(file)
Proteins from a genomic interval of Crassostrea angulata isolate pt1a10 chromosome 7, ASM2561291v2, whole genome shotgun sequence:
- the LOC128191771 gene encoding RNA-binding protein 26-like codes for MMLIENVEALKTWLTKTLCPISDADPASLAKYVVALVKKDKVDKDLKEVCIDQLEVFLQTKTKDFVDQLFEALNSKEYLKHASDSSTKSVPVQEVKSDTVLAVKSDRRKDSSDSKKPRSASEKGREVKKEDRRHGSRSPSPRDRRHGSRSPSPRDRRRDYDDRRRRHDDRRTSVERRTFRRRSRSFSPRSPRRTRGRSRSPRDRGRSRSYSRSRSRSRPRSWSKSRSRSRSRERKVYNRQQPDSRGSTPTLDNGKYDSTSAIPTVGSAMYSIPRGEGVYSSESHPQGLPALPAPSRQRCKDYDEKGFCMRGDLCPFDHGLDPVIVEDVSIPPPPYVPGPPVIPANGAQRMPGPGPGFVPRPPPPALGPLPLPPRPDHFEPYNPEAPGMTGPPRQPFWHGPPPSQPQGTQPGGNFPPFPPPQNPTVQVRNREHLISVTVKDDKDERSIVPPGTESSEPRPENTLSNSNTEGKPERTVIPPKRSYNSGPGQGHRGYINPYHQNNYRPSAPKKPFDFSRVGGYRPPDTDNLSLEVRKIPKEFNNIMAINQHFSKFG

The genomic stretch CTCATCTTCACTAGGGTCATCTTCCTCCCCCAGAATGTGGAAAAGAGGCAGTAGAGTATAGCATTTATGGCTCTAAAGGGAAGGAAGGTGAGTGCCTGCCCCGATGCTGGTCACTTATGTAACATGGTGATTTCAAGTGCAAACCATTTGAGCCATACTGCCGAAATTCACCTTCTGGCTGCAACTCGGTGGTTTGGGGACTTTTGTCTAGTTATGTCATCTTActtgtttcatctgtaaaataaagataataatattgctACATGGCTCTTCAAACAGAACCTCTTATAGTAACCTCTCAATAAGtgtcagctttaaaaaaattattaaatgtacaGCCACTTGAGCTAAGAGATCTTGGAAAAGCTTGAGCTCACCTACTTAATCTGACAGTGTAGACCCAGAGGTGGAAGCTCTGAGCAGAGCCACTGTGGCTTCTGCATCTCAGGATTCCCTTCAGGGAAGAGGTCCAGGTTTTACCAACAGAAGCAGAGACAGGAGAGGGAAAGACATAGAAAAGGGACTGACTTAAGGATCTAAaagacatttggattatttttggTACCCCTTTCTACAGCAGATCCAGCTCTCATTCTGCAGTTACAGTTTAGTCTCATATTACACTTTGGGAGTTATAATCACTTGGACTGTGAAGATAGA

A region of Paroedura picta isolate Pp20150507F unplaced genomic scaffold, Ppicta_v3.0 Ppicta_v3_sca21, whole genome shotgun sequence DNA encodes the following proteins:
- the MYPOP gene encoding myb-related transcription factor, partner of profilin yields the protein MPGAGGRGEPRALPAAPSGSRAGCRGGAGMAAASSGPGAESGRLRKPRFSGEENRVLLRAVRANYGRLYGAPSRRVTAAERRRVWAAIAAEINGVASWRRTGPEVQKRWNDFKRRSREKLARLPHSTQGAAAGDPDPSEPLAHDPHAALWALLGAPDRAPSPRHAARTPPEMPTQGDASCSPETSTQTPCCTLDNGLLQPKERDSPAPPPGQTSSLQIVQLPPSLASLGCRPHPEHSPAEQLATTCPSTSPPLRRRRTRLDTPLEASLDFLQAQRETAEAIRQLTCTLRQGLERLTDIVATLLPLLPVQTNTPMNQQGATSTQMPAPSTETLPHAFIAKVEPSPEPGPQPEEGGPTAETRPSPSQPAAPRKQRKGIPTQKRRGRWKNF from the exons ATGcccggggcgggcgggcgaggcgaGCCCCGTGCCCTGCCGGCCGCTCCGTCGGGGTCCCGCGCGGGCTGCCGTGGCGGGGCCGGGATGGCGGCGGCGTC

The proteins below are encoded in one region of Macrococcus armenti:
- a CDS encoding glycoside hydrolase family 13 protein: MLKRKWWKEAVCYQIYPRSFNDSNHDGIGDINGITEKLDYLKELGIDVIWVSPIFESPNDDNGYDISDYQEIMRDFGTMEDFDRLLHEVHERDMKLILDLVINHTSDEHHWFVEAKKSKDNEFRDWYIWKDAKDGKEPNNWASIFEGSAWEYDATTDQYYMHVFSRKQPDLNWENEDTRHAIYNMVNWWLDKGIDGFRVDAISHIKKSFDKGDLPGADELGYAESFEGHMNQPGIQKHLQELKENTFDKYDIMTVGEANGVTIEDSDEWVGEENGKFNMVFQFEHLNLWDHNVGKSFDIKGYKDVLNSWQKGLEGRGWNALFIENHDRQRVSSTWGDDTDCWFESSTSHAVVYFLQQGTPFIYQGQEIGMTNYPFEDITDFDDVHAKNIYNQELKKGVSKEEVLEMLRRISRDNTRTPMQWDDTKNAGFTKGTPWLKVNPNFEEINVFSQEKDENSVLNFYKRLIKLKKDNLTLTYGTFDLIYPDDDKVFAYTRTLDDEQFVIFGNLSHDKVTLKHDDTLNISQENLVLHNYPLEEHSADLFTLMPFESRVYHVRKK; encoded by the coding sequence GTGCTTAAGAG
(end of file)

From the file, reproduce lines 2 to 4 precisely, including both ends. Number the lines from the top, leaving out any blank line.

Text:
- the LOC128191771 gene encoding RNA-binding protein 26-like codes for MMLIENVEALKTWLTKTLCPISDADPASLAKYVVALVKKDKVDKDLKEVCIDQLEVFLQTKTKDFVDQLFEALNSKEYLKHASDSSTKSVPVQEVKSDTVLAVKSDRRKDSSDSKKPRSASEKGREVKKEDRRHGSRSPSPRDRRHGSRSPSPRDRRRDYDDRRRRHDDRRTSVERRTFRRRSRSFSPRSPRRTRGRSRSPRDRGRSRSYSRSRSRSRPRSWSKSRSRSRSRERKVYNRQQPDSRGSTPTLDNGKYDSTSAIPTVGSAMYSIPRGEGVYSSESHPQGLPALPAPSRQRCKDYDEKGFCMRGDLCPFDHGLDPVIVEDVSIPPPPYVPGPPVIPANGAQRMPGPGPGFVPRPPPPALGPLPLPPRPDHFEPYNPEAPGMTGPPRQPFWHGPPPSQPQGTQPGGNFPPFPPPQNPTVQVRNREHLISVTVKDDKDERSIVPPGTESSEPRPENTLSNSNTEGKPERTVIPPKRSYNSGPGQGHRGYINPYHQNNYRPSAPKKPFDFSRVGGYRPPDTDNLSLEVRKIPKEFNNIMAINQHFSKFG

The genomic stretch CTCATCTTCACTAGGGTCATCTTCCTCCCCCAGAATGTGGAAAAGAGGCAGTAGAGTATAGCATTTATGGCTCTAAAGGGAAGGAAGGTGAGTGCCTGCCCCGATGCTGGTCACTTATGTAACATGGTGATTTCAAGTGCAAACCATTTGAGCCATACTGCCGAAATTCACCTTCTGGCTGCAACTCGGTGGTTTGGGGACTTTTGTCTAGTTATGTCATCTTActtgtttcatctgtaaaataaagataataatattgctACATGGCTCTTCAAACAGAACCTCTTATAGTAACCTCTCAATAAGtgtcagctttaaaaaaattattaaatgtacaGCCACTTGAGCTAAGAGATCTTGGAAAAGCTTGAGCTCACCTACTTAATCTGACAGTGTAGACCCAGAGGTGGAAGCTCTGAGCAGAGCCACTGTGGCTTCTGCATCTCAGGATTCCCTTCAGGGAAGAGGTCCAGGTTTTACCAACAGAAGCAGAGACAGGAGAGGGAAAGACATAGAAAAGGGACTGACTTAAGGATCTAAaagacatttggattatttttggTACCCCTTTCTACAGCAGATCCAGCTCTCATTCTGCAGTTACAGTTTAGTCTCATATTACACTTTGGGAGTTATAATCACTTGGACTGTGAAGATAGA

A region of Paroedura picta isolate Pp20150507F unplaced genomic scaffold, Ppicta_v3.0 Ppicta_v3_sca21, whole genome shotgun sequence DNA encodes the following proteins: